Businessman flushed £20 notes down toilet after bank wrongly told him they were fake
Banks in the Western Isles became suspicious of the notes prompting an inquiry by police who have so far found no fake money.
A businessman tore up and flushed a handful of £20 notes down the toilet after his bank told him they were fake - only for police to later tell him later they were genuine.
The man, who does not wish to be named, was among a number of businessman led to believe their cash was counterfeit on the Western Isles after bank staff became suspicious of £10 and £20 notes.
A police inquiry was launched on the Isle of Lewis three weeks ago amid fears of a well-organised counterfeiting operation.
At one stage two people were detained by police during the operation which began when the town's banks, RBS and Bank of Scotland, began refusing notes claiming they were counterfeit.
This was followed by many of the local shops which stopped accepting £10 and £20 notes and purchased ultra-violet scanners in a bid to catch the counterfeit notes.
The businessman said: "This is a right mess and it was caused by the RBS and Bank of Scotland. I am fairly sure this is all about their failure to properly train their local staff on how to spot fake notes.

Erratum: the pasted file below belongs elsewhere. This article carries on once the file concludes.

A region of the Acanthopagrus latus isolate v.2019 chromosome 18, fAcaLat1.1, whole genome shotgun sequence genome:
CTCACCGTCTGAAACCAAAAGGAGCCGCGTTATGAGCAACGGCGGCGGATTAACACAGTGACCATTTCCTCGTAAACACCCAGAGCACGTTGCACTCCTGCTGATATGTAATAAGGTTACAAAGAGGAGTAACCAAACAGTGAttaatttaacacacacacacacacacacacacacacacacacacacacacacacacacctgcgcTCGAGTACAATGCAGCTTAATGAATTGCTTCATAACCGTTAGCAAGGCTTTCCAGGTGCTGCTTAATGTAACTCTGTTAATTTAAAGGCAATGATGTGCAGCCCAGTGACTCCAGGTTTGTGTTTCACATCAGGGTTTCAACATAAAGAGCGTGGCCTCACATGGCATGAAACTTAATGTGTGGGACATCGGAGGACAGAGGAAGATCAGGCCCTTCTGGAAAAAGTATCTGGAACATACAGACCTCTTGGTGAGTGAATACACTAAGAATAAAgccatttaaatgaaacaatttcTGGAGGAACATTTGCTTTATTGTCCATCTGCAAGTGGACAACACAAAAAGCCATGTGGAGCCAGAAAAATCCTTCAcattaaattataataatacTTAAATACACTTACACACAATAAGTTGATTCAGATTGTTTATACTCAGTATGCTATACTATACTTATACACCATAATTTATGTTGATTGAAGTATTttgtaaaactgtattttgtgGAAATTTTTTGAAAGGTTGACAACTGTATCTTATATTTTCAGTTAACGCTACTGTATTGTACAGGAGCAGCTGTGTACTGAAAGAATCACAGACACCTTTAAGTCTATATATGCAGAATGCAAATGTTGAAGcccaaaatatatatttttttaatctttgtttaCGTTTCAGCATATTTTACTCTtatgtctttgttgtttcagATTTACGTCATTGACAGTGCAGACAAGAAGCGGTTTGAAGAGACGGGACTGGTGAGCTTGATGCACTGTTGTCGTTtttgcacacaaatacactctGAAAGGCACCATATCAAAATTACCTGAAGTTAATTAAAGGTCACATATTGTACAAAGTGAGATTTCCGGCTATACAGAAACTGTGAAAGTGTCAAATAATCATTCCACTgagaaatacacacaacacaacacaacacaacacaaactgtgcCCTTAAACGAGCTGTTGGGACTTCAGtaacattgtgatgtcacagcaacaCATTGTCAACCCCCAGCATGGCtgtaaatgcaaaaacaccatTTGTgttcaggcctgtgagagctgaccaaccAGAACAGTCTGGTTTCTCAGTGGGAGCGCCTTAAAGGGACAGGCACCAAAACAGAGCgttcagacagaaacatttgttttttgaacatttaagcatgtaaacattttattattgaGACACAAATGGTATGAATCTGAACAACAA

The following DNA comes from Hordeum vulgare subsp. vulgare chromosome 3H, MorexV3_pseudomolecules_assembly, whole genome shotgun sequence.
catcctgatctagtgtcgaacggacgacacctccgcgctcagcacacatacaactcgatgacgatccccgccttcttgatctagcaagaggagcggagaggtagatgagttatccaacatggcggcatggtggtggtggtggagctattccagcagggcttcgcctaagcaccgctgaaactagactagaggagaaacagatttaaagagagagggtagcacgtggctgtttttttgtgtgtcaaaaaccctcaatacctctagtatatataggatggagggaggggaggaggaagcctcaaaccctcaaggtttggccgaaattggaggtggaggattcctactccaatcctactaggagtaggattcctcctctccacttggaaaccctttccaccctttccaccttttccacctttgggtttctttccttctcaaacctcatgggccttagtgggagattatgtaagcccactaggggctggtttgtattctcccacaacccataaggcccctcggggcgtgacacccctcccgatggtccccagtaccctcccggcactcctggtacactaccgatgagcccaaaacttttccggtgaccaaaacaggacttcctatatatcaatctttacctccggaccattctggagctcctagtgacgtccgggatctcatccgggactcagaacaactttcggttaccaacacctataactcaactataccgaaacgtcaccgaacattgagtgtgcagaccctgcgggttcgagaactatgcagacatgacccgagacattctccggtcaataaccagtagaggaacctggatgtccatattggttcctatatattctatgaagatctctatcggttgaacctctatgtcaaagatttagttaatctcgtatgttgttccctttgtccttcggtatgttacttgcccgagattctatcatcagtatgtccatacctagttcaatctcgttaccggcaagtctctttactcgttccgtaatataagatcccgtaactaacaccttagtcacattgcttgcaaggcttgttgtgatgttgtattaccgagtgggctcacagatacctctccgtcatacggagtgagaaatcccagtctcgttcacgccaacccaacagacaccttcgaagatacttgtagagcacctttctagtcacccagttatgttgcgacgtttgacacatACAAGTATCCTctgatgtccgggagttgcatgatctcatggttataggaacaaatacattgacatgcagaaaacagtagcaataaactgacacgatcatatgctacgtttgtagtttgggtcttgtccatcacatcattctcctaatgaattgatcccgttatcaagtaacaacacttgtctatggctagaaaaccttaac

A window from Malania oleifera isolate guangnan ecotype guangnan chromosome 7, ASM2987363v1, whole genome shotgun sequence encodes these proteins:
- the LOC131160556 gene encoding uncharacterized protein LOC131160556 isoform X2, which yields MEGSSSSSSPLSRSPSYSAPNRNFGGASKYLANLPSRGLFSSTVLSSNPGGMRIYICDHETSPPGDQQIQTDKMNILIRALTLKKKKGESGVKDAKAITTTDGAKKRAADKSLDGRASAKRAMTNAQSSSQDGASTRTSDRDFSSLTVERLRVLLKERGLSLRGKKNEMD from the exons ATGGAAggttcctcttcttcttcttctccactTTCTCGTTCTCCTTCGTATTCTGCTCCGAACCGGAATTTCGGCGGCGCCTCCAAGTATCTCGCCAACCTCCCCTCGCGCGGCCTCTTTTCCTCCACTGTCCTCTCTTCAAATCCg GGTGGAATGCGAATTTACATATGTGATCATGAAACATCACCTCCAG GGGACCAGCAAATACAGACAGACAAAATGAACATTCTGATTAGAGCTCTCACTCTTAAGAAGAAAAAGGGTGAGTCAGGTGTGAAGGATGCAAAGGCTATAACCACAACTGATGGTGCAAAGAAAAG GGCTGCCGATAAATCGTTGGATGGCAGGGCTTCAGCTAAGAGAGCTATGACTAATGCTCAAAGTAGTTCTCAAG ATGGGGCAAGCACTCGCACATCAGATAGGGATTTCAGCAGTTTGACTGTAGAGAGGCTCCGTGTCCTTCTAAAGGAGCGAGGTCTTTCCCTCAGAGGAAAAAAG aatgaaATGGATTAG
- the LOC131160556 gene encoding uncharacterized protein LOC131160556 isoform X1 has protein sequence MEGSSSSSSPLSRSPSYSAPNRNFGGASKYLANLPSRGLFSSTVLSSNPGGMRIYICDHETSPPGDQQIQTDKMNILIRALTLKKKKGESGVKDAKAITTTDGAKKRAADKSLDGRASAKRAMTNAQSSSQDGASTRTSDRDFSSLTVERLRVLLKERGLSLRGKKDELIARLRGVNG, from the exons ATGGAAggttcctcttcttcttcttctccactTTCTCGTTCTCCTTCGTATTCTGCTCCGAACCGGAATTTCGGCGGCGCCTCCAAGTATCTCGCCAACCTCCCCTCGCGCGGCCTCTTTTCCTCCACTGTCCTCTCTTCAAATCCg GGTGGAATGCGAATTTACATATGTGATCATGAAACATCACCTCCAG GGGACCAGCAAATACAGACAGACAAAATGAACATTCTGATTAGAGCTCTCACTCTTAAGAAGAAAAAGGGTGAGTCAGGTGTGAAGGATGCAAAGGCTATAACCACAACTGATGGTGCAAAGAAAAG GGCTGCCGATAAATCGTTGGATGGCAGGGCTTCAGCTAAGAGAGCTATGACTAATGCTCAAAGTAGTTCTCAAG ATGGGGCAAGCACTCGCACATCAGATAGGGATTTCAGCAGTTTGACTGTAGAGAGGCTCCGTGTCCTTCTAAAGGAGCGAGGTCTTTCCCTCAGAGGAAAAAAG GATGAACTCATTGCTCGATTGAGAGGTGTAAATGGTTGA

"I tore up the £20 notes returned to me by the bank as fakes and I put them down the toilet to stop them getting back into circulation. I thought that was my public duty. How do I prove that and who is going to compensate me?"
A number of the "fake" notes have been scrutinised by experts from the Serious Organised Crime Agency who have notified Stornoway Police the notes are all absolutely genuine.
Northern Constabulary said officers received the notes from both shopkeepers and the banks and could confirm the notes returned were geniune.
Western Isles area inspector, Robbie MacDonald, said: "When local police were made aware that a quantity of notes were being refused by banks in the Western Isles, as they believed them to be counterfeit, we issued warnings to the public and requested any incidents were reported to ourselves at Northern Constabulary.
"A relatively small number of notes were handed into us and we liaised with the Serious Organised Crime Agency (SOCA), who are able to authenticate currency.
"To date, all the notes we dealt with through SOCA have been found to be genuine and they will be returned to the complainers, however, further notes still await examination and will be forwarded as soon as possible. In the meantime, we would encourage any organisation or individual with concerns to contact us immediately."
A spokesman for Bank of Scotland said: "We found what we thought were inconsistencies with some banknotes and as a precaution we set these notes aside so they were no longer in circulation.
"We have robust procedures in place which are standard across the industry. Where we believe there is a chance banknotes are counterfeit, as a precaution we will always remove these from circulation until further testing proves they are genuine.
"We have always followed the security guidelines from the Committee of Scottish Clearing Bankers website."